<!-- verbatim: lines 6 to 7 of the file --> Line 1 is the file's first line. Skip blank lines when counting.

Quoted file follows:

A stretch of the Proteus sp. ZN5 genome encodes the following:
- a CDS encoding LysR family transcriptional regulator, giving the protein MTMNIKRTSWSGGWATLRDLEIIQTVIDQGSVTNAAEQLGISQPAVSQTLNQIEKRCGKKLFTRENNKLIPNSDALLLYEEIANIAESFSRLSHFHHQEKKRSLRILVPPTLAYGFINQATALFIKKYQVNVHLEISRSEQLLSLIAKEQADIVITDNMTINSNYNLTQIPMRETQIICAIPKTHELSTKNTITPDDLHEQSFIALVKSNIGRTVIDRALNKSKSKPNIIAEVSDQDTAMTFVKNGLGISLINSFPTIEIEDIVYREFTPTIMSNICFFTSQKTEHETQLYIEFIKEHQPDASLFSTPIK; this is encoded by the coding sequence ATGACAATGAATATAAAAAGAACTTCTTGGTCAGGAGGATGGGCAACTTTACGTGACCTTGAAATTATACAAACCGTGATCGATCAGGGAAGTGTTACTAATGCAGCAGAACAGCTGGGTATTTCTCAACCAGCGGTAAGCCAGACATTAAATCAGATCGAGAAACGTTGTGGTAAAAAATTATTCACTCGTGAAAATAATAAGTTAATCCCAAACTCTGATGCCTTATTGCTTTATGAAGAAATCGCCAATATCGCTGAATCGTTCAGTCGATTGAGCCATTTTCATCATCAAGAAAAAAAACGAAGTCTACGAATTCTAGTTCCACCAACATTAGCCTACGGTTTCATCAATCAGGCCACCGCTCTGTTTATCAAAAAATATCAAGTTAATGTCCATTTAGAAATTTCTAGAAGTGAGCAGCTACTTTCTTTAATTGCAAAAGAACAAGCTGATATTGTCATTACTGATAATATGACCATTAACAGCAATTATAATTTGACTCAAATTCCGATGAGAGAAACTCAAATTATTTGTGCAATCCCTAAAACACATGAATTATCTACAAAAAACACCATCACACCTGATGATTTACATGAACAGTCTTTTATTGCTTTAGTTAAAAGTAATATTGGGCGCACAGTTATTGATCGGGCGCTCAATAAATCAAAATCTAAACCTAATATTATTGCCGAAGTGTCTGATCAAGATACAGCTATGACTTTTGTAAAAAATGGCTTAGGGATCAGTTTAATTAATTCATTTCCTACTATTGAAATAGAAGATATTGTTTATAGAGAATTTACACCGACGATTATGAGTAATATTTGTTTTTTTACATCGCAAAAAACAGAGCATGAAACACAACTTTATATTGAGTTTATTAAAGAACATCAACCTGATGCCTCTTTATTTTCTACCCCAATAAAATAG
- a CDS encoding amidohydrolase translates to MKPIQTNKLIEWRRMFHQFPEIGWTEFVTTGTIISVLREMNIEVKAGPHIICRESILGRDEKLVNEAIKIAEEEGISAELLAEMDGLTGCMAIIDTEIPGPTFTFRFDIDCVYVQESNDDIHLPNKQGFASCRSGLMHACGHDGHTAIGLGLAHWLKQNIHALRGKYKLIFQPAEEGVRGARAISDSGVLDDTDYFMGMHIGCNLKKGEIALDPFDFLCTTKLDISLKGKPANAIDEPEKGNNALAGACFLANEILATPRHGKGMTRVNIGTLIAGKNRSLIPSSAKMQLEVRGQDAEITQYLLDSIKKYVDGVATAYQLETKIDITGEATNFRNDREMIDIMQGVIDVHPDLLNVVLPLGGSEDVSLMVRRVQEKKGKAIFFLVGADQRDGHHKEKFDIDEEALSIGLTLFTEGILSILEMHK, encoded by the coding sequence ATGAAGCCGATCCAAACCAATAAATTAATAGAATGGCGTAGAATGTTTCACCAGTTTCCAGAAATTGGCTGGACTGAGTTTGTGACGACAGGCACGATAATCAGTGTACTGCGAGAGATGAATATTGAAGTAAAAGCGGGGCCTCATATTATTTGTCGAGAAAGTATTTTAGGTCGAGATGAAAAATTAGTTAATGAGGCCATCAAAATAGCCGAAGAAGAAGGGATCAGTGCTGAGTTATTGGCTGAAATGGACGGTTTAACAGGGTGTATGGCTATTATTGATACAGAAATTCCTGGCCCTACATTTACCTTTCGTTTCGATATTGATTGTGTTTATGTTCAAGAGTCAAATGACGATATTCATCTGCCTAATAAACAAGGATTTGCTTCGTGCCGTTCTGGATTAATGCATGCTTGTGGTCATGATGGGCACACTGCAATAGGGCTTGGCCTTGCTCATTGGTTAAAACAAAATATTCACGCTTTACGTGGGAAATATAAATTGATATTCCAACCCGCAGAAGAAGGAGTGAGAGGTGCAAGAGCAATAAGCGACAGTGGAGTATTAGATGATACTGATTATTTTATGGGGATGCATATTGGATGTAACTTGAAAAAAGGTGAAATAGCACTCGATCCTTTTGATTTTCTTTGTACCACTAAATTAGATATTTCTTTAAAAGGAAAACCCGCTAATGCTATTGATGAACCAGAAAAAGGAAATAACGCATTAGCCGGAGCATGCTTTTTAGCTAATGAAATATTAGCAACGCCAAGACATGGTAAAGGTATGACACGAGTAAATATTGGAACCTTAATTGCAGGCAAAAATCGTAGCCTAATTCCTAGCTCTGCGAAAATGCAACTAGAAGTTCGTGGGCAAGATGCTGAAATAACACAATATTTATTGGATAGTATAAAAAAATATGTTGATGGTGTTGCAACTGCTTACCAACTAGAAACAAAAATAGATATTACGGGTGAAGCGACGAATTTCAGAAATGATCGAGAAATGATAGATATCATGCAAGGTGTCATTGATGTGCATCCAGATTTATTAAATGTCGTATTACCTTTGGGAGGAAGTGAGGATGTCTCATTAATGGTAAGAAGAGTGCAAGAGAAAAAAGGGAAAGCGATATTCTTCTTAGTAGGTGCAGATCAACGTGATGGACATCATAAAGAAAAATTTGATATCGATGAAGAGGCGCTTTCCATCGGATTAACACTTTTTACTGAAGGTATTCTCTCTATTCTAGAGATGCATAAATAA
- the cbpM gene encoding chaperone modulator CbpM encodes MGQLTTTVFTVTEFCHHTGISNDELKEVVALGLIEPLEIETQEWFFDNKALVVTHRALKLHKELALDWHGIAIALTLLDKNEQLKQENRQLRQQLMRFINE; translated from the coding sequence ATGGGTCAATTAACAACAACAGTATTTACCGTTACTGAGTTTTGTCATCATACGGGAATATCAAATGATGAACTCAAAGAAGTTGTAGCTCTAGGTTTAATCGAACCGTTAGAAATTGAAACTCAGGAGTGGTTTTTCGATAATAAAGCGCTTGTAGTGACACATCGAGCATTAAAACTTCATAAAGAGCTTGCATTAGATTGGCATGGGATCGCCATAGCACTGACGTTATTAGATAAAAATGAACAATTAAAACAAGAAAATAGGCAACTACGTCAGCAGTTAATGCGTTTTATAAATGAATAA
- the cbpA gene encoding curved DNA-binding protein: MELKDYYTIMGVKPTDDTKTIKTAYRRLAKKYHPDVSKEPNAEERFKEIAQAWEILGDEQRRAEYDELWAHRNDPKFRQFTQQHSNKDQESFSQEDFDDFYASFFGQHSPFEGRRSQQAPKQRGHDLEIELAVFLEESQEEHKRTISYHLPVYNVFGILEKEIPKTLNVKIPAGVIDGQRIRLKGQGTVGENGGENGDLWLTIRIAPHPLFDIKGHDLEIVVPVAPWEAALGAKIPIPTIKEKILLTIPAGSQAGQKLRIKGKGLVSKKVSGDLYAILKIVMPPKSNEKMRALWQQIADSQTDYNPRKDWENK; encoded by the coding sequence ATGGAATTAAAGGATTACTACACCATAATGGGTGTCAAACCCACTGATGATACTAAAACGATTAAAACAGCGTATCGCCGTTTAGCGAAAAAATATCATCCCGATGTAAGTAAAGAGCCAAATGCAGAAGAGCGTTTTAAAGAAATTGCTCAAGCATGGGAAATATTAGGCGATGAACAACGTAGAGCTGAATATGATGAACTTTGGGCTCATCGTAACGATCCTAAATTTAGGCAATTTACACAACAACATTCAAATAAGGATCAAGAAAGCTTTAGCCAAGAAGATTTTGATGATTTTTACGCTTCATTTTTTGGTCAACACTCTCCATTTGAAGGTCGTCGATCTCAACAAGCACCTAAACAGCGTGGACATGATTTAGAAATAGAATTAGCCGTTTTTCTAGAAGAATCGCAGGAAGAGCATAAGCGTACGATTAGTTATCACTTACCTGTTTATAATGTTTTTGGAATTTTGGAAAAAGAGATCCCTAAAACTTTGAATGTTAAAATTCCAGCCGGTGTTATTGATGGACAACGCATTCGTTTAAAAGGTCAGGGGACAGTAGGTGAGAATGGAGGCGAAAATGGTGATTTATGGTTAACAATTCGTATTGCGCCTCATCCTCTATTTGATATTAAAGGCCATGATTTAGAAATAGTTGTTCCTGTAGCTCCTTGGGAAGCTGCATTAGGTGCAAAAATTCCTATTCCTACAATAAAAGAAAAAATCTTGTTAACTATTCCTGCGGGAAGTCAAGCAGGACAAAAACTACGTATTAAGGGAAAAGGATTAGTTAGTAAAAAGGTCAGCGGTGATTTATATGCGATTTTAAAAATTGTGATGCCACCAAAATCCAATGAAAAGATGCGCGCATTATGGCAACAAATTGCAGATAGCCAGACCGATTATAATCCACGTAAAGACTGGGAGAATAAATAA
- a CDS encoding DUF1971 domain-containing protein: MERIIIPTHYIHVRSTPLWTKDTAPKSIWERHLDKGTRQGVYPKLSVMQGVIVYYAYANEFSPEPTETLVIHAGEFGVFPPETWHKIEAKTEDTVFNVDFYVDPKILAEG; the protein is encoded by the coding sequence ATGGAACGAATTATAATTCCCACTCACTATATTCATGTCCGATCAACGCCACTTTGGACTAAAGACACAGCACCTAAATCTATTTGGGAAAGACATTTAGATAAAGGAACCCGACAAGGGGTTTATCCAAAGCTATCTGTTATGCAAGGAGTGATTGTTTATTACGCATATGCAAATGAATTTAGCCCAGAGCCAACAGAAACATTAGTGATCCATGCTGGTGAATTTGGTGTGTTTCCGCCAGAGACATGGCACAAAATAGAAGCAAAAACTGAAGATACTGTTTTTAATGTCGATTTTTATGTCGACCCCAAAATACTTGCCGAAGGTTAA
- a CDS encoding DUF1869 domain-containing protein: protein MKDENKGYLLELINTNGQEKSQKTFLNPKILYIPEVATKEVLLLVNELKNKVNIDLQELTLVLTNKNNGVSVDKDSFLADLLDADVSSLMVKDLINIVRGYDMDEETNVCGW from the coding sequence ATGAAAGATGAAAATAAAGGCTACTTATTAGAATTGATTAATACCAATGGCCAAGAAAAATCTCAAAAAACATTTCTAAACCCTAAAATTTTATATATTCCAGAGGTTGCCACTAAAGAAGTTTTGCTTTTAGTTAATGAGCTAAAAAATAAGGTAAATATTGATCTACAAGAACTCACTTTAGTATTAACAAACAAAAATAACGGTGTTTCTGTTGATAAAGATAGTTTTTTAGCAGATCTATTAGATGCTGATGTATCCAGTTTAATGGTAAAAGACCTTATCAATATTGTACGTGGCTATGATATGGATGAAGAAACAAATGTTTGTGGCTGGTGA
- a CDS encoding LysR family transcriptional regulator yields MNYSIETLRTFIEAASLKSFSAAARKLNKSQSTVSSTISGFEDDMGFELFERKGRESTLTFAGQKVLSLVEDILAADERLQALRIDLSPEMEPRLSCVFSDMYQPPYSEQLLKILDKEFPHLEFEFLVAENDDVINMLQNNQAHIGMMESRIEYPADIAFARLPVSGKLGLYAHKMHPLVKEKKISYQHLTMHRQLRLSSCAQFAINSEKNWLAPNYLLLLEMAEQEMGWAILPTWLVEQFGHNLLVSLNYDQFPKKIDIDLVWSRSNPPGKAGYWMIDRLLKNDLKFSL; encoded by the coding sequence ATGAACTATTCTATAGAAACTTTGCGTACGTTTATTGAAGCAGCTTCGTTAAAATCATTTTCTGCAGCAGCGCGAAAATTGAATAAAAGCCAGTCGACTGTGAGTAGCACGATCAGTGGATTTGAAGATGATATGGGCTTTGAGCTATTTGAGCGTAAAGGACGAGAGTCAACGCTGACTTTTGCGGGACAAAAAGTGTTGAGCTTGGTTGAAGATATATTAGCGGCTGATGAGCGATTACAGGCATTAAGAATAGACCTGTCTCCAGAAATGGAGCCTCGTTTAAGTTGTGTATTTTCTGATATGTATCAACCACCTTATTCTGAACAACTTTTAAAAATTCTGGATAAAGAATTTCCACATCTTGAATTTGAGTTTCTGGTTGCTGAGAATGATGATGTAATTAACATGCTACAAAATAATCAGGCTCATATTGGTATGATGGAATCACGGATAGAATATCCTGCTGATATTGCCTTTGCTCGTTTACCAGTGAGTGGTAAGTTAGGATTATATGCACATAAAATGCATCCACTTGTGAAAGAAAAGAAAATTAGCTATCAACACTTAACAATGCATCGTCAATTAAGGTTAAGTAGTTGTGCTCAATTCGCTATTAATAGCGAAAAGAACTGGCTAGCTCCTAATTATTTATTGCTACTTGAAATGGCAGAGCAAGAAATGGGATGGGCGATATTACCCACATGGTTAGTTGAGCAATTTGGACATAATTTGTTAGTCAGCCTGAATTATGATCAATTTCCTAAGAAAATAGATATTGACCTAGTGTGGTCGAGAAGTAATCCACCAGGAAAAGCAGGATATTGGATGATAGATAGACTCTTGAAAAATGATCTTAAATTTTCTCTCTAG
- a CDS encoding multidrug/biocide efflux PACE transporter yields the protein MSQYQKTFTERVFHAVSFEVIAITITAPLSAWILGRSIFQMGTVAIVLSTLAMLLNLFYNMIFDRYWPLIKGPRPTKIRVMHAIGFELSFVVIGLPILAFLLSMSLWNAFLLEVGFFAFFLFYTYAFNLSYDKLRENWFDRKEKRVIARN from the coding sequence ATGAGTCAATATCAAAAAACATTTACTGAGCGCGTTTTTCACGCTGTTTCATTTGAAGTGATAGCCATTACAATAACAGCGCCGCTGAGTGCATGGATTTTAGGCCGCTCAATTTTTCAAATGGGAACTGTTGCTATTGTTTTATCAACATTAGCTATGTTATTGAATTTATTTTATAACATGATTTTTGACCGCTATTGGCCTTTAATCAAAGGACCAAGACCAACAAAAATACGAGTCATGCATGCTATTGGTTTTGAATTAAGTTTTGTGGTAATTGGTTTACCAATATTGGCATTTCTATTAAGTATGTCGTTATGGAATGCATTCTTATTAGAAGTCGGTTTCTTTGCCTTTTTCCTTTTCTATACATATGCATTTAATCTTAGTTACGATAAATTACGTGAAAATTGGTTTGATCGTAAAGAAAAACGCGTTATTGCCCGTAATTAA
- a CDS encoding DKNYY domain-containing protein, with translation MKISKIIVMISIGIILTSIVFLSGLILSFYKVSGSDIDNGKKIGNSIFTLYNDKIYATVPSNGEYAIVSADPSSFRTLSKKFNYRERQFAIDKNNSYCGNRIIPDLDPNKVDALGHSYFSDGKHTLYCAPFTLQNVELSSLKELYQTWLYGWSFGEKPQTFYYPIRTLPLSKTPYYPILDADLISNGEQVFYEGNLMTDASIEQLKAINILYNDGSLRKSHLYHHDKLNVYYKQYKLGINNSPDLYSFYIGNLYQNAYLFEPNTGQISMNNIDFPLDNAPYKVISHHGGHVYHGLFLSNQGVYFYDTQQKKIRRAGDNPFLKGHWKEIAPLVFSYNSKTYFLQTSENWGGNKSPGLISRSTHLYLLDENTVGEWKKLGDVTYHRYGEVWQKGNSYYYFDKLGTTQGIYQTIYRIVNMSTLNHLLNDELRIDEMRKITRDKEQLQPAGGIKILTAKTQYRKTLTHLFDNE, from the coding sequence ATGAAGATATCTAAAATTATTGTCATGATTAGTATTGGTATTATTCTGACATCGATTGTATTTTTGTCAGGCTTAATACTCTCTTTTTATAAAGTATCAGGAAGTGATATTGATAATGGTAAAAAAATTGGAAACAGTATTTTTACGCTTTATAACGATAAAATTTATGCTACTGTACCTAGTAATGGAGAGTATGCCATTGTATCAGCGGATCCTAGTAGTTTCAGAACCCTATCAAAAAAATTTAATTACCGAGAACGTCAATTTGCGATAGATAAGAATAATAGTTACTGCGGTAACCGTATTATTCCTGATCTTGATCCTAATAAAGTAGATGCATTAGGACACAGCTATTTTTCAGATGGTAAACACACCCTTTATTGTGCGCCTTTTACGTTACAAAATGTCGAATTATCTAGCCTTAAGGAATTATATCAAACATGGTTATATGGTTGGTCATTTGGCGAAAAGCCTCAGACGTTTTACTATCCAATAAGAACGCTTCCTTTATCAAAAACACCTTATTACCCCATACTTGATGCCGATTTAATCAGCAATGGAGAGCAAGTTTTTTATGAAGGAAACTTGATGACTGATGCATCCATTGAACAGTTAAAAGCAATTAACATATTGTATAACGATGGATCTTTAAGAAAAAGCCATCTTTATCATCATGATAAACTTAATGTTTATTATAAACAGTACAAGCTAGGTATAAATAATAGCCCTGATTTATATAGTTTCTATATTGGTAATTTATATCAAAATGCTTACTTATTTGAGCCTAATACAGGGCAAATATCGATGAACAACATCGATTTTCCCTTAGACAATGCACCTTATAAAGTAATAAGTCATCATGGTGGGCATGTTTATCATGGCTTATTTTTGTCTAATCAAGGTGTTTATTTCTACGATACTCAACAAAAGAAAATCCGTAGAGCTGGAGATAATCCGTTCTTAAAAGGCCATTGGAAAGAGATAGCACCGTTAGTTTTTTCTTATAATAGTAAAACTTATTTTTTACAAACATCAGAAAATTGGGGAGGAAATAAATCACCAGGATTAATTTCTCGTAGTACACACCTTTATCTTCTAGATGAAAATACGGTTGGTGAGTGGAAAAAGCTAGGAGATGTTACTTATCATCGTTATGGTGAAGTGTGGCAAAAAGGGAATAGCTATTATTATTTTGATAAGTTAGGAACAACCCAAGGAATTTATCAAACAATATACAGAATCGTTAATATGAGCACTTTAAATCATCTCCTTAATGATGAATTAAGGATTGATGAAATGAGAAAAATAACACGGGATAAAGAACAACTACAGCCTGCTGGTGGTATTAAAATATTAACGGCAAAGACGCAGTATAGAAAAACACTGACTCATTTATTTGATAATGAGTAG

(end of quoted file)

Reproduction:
- a CDS encoding DUF1971 domain-containing protein: MERIIIPTHYIHVRSTPLWTKDTAPKSIWERHLDKGTRQGVYPKLSVMQGVIVYYAYANEFSPEPTETLVIHAGEFGVFPPETWHKIEAKTEDTVFNVDFYVDPKILAEG; the protein is encoded by the coding sequence ATGGAACGAATTATAATTCCCACTCACTATATTCATGTCCGATCAACGCCACTTTGGACTAAAGACACAGCACCTAAATCTATTTGGGAAAGACATTTAGATAAAGGAACCCGACAAGGGGTTTATCCAAAGCTATCTGTTATGCAAGGAGTGATTGTTTATTACGCATATGCAAATGAATTTAGCCCAGAGCCAACAGAAACATTAGTGATCCATGCTGGTGAATTTGGTGTGTTTCCGCCAGAGACATGGCACAAAATAGAAGCAAAAACTGAAGATACTGTTTTTAATGTCGATTTTTATGTCGACCCCAAAATACTTGCCGAAGGTTAA
- a CDS encoding DUF1869 domain-containing protein: protein MKDENKGYLLELINTNGQEKSQKTFLNPKILYIPEVATKEVLLLVNELKNKVNIDLQELTLVLTNKNNGVSVDKDSFLADLLDADVSSLMVKDLINIVRGYDMDEETNVCGW from the coding sequence ATGAAAGATGAAAATAAAGGCTACTTATTAGAATTGATTAATACCAATGGCCAAGAAAAATCTCAAAAAACATTTCTAAACCCTAAAATTTTATATATTCCAGAGGTTGCCACTAAAGAAGTTTTGCTTTTAGTTAATGAGCTAAAAAATAAGGTAAATATTGATCTACAAGAACTCACTTTAGTATTAACAAACAAAAATAACGGTGTTTCTGTTGATAAAGATAGTTTTTTAGCAGATCTATTAGATGCTGATGTATCCAGTTTAATGGTAAAAGACCTTATCAATATTGTACGTGGCTATGATATGGATGAAGAAACAAATGTTTGTGGCTGGTGA